OKLAHOMA CITY -- An employee at a Tulsa Walgreens with a concealed-carry license fatally shot an armed man after an argument that began at the photo counter, police said Thursday.
The man who died after the shooting Wednesday evening was identified as William Hurley, Tulsa police spokeswoman Jeanne Pierce said. Another Walgreens employee and a customer also were struck by gunfire and hospitalized. Pierce said both are expected to survive.
Pierce said the altercation began when the store clerk tried to verify that Hurley was the rightful owner of the photographs, which had been in Walgreens' possession for more than a year. Video from inside the store showed Hurley pull out a handgun, jump over the counter and grab the photos from the clerk while employees were trying to call police, Pierce said.
Hurley, 52, appeared to be leaving with the photographs, but then apparently returned and went back toward the clerk.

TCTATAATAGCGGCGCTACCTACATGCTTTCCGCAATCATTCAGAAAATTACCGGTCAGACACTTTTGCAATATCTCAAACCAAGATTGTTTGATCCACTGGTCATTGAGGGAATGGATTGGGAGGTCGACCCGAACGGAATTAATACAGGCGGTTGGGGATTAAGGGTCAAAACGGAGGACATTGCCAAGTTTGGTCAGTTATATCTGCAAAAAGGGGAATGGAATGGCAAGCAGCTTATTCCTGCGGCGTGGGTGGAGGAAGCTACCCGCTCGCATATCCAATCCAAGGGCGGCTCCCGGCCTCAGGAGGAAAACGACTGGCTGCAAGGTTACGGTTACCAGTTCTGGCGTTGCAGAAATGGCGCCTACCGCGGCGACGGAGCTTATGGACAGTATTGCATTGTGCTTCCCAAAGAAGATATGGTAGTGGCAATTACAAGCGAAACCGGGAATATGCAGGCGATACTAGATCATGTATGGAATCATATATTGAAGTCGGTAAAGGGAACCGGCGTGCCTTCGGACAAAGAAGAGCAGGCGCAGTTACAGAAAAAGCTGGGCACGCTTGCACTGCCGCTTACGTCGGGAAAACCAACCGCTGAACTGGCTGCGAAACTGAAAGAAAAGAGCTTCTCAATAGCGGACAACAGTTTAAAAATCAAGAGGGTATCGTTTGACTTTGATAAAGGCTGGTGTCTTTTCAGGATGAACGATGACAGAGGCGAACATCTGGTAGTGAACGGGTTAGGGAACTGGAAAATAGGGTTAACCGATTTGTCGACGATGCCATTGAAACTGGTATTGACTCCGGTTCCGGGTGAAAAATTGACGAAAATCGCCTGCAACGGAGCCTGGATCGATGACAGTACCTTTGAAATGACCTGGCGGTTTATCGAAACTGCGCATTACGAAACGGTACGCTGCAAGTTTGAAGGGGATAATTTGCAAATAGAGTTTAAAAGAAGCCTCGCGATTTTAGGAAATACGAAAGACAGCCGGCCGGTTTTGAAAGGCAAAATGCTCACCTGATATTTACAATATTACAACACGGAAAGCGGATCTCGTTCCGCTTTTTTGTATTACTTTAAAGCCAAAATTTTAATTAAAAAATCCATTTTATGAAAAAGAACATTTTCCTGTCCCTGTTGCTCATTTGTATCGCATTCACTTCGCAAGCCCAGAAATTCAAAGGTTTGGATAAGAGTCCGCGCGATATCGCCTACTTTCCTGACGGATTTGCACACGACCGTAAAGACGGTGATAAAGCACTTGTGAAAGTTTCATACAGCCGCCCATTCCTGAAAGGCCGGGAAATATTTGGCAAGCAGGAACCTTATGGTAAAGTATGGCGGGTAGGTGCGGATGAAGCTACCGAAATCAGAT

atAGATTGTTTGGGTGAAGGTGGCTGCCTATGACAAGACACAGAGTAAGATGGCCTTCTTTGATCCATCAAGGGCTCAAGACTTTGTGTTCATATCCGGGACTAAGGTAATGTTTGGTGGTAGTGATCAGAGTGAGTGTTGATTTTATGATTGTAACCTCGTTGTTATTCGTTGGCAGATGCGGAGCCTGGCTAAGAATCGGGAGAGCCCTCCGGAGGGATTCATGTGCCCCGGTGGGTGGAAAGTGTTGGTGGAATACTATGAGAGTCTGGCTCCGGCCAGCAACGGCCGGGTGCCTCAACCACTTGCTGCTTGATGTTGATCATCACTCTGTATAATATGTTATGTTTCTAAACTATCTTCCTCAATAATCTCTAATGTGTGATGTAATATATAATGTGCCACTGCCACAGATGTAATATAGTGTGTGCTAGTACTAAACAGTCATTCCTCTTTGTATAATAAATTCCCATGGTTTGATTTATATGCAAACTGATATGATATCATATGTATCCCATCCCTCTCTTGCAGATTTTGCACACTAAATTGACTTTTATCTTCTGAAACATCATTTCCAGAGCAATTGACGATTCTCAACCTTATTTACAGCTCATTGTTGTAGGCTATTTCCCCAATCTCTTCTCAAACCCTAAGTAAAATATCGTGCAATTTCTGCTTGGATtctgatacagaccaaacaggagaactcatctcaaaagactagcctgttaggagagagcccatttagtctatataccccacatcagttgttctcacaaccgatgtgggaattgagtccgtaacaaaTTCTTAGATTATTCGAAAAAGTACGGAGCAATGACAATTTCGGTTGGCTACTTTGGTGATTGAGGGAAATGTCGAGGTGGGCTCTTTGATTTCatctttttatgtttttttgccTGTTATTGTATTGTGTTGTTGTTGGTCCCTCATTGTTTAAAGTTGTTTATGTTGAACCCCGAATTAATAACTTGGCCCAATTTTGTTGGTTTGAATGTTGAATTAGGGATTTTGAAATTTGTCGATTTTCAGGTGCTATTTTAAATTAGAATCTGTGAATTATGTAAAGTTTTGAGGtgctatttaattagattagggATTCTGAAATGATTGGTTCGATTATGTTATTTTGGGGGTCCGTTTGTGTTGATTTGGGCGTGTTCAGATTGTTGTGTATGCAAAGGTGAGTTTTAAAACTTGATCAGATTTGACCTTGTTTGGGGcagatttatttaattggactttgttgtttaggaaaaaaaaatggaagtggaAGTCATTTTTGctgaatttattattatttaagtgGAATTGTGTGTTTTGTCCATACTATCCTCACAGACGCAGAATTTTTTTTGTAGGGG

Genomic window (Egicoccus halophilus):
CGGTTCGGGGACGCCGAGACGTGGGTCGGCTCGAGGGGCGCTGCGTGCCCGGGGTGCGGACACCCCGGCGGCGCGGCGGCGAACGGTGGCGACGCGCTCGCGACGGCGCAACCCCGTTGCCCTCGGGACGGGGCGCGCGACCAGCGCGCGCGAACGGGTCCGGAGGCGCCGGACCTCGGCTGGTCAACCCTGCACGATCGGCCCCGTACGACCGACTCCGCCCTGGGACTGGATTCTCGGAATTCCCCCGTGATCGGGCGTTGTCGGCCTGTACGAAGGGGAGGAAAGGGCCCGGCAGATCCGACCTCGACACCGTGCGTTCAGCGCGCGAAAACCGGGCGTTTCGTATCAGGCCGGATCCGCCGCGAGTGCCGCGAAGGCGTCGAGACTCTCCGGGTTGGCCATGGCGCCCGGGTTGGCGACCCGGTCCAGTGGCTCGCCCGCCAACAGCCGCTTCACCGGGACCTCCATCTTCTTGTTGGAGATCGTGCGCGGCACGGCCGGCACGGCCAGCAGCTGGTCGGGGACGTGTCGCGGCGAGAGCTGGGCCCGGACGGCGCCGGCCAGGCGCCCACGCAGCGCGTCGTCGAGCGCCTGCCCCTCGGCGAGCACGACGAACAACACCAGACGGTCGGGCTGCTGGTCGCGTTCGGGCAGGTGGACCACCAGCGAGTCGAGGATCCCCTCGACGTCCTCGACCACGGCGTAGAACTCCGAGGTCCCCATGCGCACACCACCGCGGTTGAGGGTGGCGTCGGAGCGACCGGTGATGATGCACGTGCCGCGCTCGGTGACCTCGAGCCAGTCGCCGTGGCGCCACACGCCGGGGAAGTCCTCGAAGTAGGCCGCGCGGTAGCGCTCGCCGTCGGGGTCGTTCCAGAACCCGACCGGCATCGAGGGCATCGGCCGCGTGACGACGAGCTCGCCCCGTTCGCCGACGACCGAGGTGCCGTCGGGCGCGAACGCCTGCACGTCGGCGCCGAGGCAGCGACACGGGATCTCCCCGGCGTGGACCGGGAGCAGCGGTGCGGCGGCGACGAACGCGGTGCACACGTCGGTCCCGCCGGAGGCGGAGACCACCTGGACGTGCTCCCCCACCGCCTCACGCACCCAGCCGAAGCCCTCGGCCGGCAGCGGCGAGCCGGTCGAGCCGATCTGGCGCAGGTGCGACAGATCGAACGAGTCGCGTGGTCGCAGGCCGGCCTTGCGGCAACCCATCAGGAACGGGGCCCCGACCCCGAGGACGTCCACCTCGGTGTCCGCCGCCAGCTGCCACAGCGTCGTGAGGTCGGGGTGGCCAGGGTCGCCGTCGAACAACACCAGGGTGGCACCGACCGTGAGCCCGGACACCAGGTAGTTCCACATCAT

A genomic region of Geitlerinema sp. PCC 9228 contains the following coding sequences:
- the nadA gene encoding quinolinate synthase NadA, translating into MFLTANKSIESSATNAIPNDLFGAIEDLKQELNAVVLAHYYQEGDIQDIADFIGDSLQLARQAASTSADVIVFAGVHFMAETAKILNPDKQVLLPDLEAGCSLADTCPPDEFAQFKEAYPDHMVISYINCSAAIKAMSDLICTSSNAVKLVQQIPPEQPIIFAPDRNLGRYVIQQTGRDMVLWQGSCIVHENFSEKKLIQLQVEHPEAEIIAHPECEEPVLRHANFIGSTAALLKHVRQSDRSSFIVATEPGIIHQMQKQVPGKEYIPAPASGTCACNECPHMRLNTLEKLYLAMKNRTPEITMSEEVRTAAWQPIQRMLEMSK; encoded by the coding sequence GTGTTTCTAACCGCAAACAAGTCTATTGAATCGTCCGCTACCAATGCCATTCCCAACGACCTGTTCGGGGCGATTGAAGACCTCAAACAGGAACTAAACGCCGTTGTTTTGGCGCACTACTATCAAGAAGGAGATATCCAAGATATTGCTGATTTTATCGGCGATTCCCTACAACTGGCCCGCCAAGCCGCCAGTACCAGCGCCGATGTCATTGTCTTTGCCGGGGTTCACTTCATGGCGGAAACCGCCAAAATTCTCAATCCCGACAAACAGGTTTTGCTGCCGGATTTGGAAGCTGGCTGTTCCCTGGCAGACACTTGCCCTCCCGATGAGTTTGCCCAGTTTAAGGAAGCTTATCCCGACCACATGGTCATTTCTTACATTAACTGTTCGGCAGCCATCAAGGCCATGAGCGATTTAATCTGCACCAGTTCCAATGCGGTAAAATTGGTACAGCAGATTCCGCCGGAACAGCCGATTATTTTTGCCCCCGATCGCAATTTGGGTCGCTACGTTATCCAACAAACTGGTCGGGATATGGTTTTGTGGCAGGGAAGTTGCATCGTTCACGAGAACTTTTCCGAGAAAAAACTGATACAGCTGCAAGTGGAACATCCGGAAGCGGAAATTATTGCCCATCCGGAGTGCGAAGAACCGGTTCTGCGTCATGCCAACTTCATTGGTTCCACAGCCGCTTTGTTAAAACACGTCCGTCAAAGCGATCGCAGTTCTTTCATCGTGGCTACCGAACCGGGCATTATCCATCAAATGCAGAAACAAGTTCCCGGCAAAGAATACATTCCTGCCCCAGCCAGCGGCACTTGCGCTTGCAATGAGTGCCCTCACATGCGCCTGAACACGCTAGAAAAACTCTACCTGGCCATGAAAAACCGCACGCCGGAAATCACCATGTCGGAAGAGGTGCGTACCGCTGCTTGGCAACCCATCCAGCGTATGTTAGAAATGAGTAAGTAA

"(Hurley) then came back over the counter, and a clerk who was 28 years old, who had a concealed-carry license and was armed, pulled his own weapon and shot the deceased," Pierce said.
That employee wasn't injured, and police said he hasn't been arrested.
Oklahoma is one of more than 30 states with a "stand your ground" law that allows people to use deadly force inside their home or place of business against anyone who enters those locations "unlawfully or forcefully." Oklahoma's law was expanded earlier this year to include places of worship.
Pierce said the Tulsa County district attorney will decide whether to charge the clerk, but said the reason he wasn't arrested was because "he was legally armed and that the evidence that we had at the scene supports a self-defense type of situation."
Walgreens said in a statement it's cooperating with the investigation into the shooting , but a spokesman for the company did not return telephone and email messages seeking comment about its policy on armed employees.
In 2011, Walgreens fired a pharmacist at a store in Benton Harbor, Michigan, after he fired his gun at thieves in a store, saying at the time his gun use violated company policy.
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